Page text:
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Green Jobs

Author

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  • Deschenes, Olivier

    () (University of California, Santa Barbara)

Abstract

In recent years the prospect of 'green jobs' or 'green growth' policies have become increasingly prominent, proposed to solve both the environmental challenges associated with global climate change and the persistent unemployment problems observed in many industrialized countries. This short article begins by describing the conceptual, definitional, and measurement issues related to green jobs. I then review the existing evidence from the primarily simulation-based studies that attempt to assess the impact of green policies on employment. I draw two main conclusions from this exercise. First, my descriptive analysis of the U.S. Bureau of Labor Statistics data on green jobs highlights that green jobs currently represent a small share of overall employment in the U.S, and one that has seen relatively weak growth in the last decade. Second, due to the sizable heterogeneity in the scope and assumptions made in the existing simulation studies of the labor market impacts of green policies, it is difficult to make a definitive conclusion about their likely impact. More careful and detailed empirical research is needed to assess the job creation potential of green job policies.

Suggested Citation

  • Deschenes, Olivier, 2013. "Green Jobs," IZA Policy Papers 62, Institute for the Study of Labor (IZA).
  • Handle: RePEc:iza:izapps:pp62
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    File URL: http://ftp.iza.org/pp62.pdf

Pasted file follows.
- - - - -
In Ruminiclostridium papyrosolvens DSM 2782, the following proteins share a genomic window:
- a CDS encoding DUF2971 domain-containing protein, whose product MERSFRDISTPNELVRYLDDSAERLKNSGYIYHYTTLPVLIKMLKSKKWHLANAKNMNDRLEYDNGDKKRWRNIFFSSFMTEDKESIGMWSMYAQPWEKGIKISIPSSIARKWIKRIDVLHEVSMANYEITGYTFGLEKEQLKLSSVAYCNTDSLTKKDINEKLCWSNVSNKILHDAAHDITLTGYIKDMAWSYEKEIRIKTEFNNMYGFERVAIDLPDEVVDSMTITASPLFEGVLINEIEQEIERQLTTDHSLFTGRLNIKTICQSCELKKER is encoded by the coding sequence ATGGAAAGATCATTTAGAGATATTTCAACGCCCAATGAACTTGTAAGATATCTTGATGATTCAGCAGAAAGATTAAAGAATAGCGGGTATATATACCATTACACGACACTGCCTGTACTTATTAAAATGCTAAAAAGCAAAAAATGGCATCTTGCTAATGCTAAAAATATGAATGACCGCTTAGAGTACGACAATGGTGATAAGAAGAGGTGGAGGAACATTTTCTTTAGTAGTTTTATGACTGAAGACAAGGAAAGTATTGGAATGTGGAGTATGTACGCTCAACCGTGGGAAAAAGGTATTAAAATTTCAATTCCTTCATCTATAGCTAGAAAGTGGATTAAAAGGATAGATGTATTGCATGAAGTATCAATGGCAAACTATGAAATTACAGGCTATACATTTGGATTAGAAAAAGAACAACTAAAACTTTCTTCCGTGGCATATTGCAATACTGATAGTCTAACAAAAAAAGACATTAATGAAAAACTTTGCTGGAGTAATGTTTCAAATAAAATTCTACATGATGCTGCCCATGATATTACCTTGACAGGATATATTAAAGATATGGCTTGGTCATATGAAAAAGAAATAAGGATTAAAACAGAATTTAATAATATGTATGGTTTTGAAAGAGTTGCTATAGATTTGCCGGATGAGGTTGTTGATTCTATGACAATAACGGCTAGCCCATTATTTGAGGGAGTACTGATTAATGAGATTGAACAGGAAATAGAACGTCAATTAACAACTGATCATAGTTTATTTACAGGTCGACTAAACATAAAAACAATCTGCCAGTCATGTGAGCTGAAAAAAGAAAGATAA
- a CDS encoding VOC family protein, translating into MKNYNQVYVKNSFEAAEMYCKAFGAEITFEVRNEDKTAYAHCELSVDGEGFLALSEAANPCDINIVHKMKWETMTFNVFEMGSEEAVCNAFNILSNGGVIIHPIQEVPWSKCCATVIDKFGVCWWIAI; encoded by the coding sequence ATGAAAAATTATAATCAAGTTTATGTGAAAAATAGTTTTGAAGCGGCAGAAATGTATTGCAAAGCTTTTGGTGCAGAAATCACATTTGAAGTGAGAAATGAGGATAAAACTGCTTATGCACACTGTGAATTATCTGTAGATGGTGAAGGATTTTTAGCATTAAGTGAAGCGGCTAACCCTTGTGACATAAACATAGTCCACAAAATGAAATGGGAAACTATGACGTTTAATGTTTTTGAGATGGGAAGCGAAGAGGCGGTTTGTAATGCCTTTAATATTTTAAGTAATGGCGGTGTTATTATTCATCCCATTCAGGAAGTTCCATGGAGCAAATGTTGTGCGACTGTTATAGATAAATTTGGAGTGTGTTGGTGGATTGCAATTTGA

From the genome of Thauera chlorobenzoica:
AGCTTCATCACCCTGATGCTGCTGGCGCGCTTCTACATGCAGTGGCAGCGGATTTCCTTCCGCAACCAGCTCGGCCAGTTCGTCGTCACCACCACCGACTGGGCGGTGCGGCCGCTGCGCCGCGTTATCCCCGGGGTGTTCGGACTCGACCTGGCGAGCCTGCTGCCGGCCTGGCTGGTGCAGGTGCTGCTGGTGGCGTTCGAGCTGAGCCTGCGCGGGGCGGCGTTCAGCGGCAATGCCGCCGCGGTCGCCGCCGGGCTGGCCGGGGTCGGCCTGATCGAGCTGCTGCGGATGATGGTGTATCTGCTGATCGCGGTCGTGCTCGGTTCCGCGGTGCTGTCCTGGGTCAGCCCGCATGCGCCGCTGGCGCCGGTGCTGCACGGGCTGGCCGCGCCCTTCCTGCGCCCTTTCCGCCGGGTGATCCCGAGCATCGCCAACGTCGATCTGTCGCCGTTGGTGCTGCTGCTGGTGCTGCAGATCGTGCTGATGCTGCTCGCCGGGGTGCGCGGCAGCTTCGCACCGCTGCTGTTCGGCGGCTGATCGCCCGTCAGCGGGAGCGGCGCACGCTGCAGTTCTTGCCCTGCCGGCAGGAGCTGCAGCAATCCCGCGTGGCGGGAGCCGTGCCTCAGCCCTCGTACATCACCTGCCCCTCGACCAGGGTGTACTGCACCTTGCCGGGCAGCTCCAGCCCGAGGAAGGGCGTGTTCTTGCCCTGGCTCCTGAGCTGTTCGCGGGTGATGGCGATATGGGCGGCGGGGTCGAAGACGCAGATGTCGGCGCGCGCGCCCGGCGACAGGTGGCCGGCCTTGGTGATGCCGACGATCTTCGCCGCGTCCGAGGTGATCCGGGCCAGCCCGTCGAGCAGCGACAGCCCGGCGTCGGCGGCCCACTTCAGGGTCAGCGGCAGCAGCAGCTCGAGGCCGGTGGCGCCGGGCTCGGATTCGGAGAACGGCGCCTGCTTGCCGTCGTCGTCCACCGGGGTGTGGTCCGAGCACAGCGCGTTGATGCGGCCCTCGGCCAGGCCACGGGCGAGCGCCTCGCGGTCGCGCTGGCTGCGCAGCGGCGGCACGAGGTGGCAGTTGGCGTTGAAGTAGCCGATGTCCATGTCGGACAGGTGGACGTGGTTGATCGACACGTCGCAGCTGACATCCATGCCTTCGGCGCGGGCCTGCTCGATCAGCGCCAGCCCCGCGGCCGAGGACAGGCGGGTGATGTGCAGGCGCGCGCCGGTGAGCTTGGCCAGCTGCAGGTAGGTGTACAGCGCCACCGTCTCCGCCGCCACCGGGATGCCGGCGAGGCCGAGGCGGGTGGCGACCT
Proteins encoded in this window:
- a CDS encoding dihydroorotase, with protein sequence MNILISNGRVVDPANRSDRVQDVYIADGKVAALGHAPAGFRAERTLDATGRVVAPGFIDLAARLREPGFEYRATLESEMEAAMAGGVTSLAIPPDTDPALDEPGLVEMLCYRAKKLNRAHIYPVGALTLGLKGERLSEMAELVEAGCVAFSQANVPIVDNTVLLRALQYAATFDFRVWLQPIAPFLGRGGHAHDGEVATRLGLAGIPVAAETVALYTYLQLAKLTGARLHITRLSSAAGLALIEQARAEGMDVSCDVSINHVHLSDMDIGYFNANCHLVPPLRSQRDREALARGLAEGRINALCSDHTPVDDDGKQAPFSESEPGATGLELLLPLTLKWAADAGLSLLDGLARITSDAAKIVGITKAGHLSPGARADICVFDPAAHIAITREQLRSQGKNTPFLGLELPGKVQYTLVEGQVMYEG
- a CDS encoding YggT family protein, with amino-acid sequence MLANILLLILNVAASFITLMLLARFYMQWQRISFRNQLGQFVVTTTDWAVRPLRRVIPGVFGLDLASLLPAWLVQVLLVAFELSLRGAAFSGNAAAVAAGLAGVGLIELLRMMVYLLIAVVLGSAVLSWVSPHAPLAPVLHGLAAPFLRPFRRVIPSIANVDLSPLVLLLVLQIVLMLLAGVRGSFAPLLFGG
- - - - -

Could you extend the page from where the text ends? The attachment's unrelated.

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    References listed on IDEAS

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    1. Ashenfelter, Orley C, 1978. "Estimating the Effect of Training Programs on Earnings," The Review of Economics and Statistics, MIT Press, vol. 60(1), pages 47-57, February.
    2. Adam B. Jaffe et al., 1995. "Environmental Regulation and the Competitiveness of U.S. Manufacturing: What Does the Evidence Tell Us?," Journal of Economic Literature, American Economic Association, vol. 33(1), pages 132-163, March.
    3. Ho, Mun S. & Morgenstern, Richard & Shih, Jhih-Shyang, 2008. "Impact of Carbon Price Policies on U.S. Industry," Discussion Papers dp-08-37, Resources For the Future.
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    Cited by:

    1. Jens Horbach & Markus Janser, 2016. "The role of innovation and agglomeration for employment growth in the environmental sector," Industry and Innovation, Taylor & Francis Journals, vol. 23(6), pages 488-511, August.
    2. Elliott, Robert J.R. & Lindley, Joanne K., 2017. "Environmental Jobs and Growth in the United States," Ecological Economics, Elsevier, vol. 132(C), pages 232-244.
    3. Francesco Vona & G. Marin & D. Consoli, 2016. "Measures, Drivers and Effects of Green Employment : evidence from US local Labor Markets, 2006-2014," Documents de Travail de l'OFCE 2016-22, Observatoire Francais des Conjonctures Economiques (OFCE).
    4. Consoli, Davide & Marin, Giovanni & Marzucchi, Alberto & Vona, Francesco, 2016. "Do green jobs differ from non-green jobs in terms of skills and human capital?," Research Policy, Elsevier, vol. 45(5), pages 1046-1060.
    5. Cox, Michael & Peichl, Andreas & Pestel, Nico & Siegloch, Sebastian, 2014. "Labor demand effects of rising electricity prices: Evidence for Germany," Energy Policy, Elsevier, vol. 75(C), pages 266-277.

    More about this item

    Keywords

    green jobs; green growth; employment; labor markets;

    JEL classification:

    • J08 - Labor and Demographic Economics - - General - - - Labor Economics Policies
    • J23 - Labor and Demographic Economics - - Demand and Supply of Labor - - - Labor Demand
    • Q48 - Agricultural and Natural Resource Economics; Environmental and Ecological Economics - - Energy - - - Government Policy

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